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UK Government Minister calls for universities to adopt new anti-Semitism definition

Stand up to racism: The Government plans to enforce the IHRA definition of anti-Semitism. Source: Alisdare Hickson (via Wikimedia)

By Olly Davies

Earlier this week the Secretary of State for Housing, Communities and Local Government, Robert Jenrick, spoke of the importance for universities and local councils to adopt the International Holocaust Remembrance Alliance (IHRA) definition of anti-Semitism, something which campaigners perceive to be vital for rooting out anti-Jewish racism within the higher education system, and allegedly threatened to withhold funding from universities who refuse to adopt the definition.

The Communities Secretary said: “The Government is committed to legislating to ban so-called Boycotts, Divestments and Sanctions (BDS) by public bodies…[because] its obsession with Israel is disturbing as anti-Zionism is merely the latest form of anti-Semitism.”

In a recent article for the Huffington Post, Jenrick wrote: “Over 115 councils” have already adopted the IHRA definition of anti-Semitism, however, overall there are 343 councils in England which means less than half have decided to adopt the definition.

Subsequently, it has been reported by the Times that Jenrick will name those bodies who explicitly refused to accept the IHRA definition in the coming weeks.

As well as publicising local authorities and universities who do not conform, the Minister has allegedly said: “Organisations like these should not expect to receive public money if they cannot demonstrate that they are fighting antisemitism.” However, he has also written “organisations should not accept public money, but decline the IHRA definition.” Thus, it is not quite clear how public funding will be withheld from these organisations.

This announcement comes as Jenrick unveiled that the Government plans to increase funding to help “educate university students and academics in the horrors of the Holocaust”. Apparently, a £500,000 fund will pay for 150 student leaders to travel to Auschwitz-Birkenau to hear from survivors and through seminars, the students will share their experiences of the trip. It is hoped that around 24,000 students will, therefore, gain a deeper understanding of anti-Semitism, both past and present.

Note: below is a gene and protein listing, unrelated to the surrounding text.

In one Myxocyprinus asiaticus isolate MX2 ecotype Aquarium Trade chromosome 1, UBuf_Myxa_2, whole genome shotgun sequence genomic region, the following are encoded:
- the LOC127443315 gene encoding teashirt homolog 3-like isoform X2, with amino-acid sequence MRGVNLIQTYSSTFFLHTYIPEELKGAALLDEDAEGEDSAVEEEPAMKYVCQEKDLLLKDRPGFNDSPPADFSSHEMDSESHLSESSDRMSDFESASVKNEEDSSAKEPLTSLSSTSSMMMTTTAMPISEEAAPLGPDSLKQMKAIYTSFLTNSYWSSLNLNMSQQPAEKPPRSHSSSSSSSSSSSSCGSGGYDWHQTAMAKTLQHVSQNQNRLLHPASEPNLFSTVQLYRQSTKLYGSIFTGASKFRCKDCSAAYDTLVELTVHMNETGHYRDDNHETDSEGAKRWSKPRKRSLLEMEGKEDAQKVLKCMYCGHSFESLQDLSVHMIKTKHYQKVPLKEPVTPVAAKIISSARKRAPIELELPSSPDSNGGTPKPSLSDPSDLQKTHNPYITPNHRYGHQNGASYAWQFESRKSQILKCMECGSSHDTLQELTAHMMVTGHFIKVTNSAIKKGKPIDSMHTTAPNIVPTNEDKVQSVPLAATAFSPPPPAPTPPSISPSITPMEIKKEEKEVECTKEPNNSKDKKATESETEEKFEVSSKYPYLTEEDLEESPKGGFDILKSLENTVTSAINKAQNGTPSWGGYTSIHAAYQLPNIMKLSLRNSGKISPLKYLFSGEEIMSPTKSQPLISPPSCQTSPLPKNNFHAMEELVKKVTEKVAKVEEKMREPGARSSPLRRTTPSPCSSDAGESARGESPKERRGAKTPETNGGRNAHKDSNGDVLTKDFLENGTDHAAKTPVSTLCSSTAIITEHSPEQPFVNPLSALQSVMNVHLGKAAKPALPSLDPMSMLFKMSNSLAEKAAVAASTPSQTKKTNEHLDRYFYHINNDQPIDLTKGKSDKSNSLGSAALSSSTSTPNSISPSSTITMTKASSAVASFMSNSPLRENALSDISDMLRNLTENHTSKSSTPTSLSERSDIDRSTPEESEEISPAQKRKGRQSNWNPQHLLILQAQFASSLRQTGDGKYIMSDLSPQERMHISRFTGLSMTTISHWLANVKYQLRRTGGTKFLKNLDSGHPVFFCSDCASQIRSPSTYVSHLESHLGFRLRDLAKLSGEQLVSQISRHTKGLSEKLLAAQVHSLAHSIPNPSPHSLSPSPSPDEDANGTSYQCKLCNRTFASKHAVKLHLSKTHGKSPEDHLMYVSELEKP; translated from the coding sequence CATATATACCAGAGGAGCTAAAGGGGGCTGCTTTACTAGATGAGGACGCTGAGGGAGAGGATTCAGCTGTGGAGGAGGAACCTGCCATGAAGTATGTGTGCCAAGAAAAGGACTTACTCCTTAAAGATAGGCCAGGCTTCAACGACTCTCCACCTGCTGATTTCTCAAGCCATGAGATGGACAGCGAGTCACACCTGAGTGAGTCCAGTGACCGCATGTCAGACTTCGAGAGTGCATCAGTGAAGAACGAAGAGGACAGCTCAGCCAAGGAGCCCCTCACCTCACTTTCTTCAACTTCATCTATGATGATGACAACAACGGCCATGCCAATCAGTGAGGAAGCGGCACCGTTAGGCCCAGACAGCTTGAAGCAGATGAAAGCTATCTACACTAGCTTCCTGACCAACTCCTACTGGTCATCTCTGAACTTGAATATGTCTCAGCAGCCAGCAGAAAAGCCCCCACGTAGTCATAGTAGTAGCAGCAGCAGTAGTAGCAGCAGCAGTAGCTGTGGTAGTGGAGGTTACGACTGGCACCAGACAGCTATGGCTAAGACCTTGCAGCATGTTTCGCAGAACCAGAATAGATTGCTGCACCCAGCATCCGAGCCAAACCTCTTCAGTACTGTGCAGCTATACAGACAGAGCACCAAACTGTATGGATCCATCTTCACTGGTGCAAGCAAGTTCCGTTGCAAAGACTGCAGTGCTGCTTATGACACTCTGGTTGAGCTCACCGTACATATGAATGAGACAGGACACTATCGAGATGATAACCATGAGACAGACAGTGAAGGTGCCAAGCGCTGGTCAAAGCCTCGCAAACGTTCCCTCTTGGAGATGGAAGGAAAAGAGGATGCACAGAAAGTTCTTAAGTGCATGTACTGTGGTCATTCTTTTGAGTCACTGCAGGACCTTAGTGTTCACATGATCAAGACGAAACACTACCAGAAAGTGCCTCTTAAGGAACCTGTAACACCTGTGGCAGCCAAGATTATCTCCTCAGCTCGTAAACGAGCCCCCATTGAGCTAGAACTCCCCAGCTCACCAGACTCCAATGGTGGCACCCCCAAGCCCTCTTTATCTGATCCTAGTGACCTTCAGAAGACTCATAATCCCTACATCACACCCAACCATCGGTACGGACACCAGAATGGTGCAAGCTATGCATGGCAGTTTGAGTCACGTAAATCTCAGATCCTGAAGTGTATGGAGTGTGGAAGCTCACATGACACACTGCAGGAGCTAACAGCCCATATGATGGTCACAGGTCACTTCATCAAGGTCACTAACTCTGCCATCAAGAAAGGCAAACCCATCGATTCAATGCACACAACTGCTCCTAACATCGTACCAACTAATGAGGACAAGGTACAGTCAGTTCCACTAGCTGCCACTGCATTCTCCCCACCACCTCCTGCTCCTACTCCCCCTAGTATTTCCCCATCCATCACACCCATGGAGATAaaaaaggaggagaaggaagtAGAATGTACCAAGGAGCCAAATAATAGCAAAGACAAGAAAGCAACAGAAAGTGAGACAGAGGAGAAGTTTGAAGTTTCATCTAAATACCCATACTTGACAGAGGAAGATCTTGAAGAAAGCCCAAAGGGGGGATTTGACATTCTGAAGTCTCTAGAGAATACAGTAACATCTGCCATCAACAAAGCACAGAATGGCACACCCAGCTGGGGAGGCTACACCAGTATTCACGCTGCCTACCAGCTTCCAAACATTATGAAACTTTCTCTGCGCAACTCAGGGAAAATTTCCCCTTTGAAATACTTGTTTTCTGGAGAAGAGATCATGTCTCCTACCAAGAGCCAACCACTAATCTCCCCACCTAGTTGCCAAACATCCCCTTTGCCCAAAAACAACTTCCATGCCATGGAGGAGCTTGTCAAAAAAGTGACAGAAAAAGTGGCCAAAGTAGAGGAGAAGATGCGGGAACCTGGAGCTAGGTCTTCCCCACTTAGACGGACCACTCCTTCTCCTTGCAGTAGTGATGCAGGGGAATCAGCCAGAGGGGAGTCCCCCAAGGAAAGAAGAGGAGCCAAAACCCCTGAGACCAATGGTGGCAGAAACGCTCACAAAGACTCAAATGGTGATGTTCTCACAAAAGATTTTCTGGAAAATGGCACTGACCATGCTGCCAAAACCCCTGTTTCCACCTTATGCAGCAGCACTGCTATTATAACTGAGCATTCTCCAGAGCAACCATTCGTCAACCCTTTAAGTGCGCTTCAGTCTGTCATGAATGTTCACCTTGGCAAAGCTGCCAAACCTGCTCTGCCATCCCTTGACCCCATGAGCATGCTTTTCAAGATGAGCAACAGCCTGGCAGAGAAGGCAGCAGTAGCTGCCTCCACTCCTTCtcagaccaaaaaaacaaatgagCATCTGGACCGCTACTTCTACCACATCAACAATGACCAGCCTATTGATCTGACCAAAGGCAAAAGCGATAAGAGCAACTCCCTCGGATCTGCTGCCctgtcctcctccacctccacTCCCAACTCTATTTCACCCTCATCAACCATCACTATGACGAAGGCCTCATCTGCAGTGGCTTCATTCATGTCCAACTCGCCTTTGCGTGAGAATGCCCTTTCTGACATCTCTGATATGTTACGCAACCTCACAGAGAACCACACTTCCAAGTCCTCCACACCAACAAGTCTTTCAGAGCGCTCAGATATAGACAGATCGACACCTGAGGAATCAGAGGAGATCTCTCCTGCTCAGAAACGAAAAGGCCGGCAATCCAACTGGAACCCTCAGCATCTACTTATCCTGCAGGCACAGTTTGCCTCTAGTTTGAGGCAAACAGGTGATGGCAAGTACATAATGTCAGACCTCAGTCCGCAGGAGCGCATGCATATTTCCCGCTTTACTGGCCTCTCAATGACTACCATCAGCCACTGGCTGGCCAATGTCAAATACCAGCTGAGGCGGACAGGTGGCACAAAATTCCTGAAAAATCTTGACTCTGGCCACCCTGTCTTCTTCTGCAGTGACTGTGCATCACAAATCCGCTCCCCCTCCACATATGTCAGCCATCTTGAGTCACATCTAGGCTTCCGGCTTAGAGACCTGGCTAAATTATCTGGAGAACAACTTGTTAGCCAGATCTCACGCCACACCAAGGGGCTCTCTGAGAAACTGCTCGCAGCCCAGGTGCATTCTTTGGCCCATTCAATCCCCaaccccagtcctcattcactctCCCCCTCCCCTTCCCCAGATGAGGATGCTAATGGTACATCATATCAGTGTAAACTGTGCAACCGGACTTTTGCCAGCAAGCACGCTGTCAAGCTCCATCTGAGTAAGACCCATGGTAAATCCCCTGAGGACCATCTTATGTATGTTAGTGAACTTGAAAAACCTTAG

The programme will be delivered by the Holocaust Educational Trust (HET) in partnership with the Union of Jewish Students (UJS) and is an expansion of a former scheme which identified 30 UK universities with reports of high levels of anti-Semitism or racism.

This issue has affected both Warwick and Bristol University. The Vice-Chancellor of Warwick University, Professor Stuart, has declined to adopt the IHRA definition of anti-Semitism because believes it does not give  “any added value” to understanding the issue. In a statement to the President of the Warwick’s Jewish Society, Stuart declared that the University will not “formally adopt individual definitions of specific forms of discriminatory behaviour” because “to adopt one would inevitably lead to the adoption of a whole series of such definitions.” This is a decision which has left those concerned “deeply disappointed” and they hope for an immediate reversal by the University.

At Bristol University, the 100 member Student Senate also removed specific examples of “Jew hate” from the IHRA definition. The issue seemed to focus on the rejection of “how attacks on Israel can cross into Jew-hate”. The amended definition was passed to the University’s Board of Trustees for adoption but left many students feeling ignored by the University. Bristol University’s Jsoc therefore protested the Senate meeting and even involved Daniel Kosky, a Union of Jewish Students Campaigns Officer. After mounting pressure and backlash, the University has subsequently accepted the full terms of the IHRA definition.

Will Cardiff University be adopting the definition? A spokesperson for the University has told Gair Rhydd: “Over the last 12 months the University has undergone consultation of the Religion and Belief Policy and this includes a discussion on the definition raised. The document is still under review through our governance structures. The University has not been informed that funding for the Higher Education sector is being reviewed based on adoption of the IHRA definition. We will continue to work with our regulating body, HEFCW, to ensure we meet their requirements.”

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